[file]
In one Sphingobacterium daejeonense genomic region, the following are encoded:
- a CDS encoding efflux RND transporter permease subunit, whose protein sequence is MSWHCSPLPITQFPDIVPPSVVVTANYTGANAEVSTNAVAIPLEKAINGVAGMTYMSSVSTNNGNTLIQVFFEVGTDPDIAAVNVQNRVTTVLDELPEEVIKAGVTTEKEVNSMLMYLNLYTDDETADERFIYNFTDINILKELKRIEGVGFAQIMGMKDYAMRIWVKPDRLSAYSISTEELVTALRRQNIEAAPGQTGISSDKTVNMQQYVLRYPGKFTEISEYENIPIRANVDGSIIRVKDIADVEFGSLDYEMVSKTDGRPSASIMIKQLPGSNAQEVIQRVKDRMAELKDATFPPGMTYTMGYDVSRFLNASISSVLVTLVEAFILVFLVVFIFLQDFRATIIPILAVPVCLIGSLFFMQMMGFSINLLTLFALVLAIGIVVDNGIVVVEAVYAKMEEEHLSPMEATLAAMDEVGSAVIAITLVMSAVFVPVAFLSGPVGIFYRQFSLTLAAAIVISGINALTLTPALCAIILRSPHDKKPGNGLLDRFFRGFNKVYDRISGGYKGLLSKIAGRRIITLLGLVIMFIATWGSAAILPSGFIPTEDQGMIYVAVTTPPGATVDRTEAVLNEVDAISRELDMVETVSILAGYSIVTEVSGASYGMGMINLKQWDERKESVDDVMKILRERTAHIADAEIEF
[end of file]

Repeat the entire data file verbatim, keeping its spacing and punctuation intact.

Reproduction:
In one Sphingobacterium daejeonense genomic region, the following are encoded:
- a CDS encoding efflux RND transporter permease subunit, whose protein sequence is MSWHCSPLPITQFPDIVPPSVVVTANYTGANAEVSTNAVAIPLEKAINGVAGMTYMSSVSTNNGNTLIQVFFEVGTDPDIAAVNVQNRVTTVLDELPEEVIKAGVTTEKEVNSMLMYLNLYTDDETADERFIYNFTDINILKELKRIEGVGFAQIMGMKDYAMRIWVKPDRLSAYSISTEELVTALRRQNIEAAPGQTGISSDKTVNMQQYVLRYPGKFTEISEYENIPIRANVDGSIIRVKDIADVEFGSLDYEMVSKTDGRPSASIMIKQLPGSNAQEVIQRVKDRMAELKDATFPPGMTYTMGYDVSRFLNASISSVLVTLVEAFILVFLVVFIFLQDFRATIIPILAVPVCLIGSLFFMQMMGFSINLLTLFALVLAIGIVVDNGIVVVEAVYAKMEEEHLSPMEATLAAMDEVGSAVIAITLVMSAVFVPVAFLSGPVGIFYRQFSLTLAAAIVISGINALTLTPALCAIILRSPHDKKPGNGLLDRFFRGFNKVYDRISGGYKGLLSKIAGRRIITLLGLVIMFIATWGSAAILPSGFIPTEDQGMIYVAVTTPPGATVDRTEAVLNEVDAISRELDMVETVSILAGYSIVTEVSGASYGMGMINLKQWDERKESVDDVMKILRERTAHIADAEIEF